Linking energy use & climate change

November 2004 saw a new scientific report drawing a stronger than ever link between fossil fuel consumption and global climate change. Policy makers and local organizations like Green Energy Ohio are looking to secure a future with cleaner energy from renewable resources.

The world has not yet reached 'peak oil', or the point where global supply peaks and begins to decline while demand continues to rise. But, progressive world leaders are moving to address the links between energy use, emissions, and climate change with the Kyoto Accords (even if critics in the U.S. Senate say it's a symbolic gesture) and anticipate economies without dependence on oil. Even BP is hedging its bets - becoming the world's largest developers of solar power arrays.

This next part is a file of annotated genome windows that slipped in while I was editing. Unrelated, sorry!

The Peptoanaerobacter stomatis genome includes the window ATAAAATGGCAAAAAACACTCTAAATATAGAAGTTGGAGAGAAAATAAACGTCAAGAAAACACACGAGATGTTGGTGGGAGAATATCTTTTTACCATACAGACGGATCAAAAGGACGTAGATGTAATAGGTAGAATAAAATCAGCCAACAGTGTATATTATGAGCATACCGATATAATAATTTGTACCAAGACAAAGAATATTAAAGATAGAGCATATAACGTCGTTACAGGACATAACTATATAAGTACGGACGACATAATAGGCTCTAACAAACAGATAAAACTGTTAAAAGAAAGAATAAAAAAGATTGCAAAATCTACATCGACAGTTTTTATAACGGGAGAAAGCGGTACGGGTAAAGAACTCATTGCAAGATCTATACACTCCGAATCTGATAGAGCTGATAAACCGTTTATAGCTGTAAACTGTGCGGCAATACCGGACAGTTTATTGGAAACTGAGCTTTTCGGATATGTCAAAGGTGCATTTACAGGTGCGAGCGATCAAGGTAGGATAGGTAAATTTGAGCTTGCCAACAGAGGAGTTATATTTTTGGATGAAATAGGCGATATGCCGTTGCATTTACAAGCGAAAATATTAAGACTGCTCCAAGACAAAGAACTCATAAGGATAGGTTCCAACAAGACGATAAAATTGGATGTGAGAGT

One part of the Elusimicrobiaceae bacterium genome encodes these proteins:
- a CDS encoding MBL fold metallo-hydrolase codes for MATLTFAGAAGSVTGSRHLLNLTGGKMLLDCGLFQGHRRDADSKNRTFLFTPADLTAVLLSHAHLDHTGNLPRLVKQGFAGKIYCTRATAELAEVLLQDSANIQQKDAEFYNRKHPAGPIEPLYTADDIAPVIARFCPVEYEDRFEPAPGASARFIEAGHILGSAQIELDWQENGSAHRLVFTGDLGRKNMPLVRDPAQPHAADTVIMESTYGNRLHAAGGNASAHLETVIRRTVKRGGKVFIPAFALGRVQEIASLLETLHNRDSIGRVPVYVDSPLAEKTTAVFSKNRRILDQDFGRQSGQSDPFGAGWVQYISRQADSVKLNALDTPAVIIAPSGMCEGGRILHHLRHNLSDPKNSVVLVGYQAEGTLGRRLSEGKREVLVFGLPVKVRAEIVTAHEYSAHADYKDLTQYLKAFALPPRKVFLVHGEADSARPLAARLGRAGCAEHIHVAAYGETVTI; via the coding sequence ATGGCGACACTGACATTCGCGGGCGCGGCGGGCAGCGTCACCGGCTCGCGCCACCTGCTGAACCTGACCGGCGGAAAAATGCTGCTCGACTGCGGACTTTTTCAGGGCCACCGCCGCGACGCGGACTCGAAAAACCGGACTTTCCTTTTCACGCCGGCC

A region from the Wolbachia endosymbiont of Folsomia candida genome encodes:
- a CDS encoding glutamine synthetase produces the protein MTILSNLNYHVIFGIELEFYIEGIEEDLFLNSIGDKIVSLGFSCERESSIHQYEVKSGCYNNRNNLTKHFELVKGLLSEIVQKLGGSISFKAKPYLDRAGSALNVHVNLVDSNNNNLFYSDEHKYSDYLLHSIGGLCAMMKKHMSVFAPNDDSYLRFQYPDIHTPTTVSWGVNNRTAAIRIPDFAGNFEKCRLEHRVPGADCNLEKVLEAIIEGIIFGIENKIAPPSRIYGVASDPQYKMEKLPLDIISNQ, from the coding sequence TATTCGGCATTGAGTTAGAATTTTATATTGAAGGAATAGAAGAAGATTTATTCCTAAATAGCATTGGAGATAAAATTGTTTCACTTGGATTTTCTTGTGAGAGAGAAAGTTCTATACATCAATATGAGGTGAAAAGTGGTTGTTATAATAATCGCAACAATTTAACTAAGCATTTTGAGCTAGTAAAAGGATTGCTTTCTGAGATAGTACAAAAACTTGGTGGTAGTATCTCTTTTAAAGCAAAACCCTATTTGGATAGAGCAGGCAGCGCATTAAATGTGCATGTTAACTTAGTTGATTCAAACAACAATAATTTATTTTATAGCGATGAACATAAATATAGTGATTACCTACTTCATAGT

"The Earth contains more than enough energy resources to meet demand for many decades to come," says Claude Mandil, director of Paris-based International Energy Agency. "The world is not running out of oil just yet. Moreover, there is more than enough money globally to finance the large expansion of energy infrastructure that will be needed.”

But, he continued, soaring oil and gas prices, the increasing vulnerability of energy supply routes and ever-increasing emissions of climate-destabilizing carbon dioxide are "symptoms of a considerable malaise in the world of energy.”

He described the predicted increase in global energy demand from now until 2030 as well as our continuing heavy reliance on carbon-emitting fossil fuels as “deeply troubling.”

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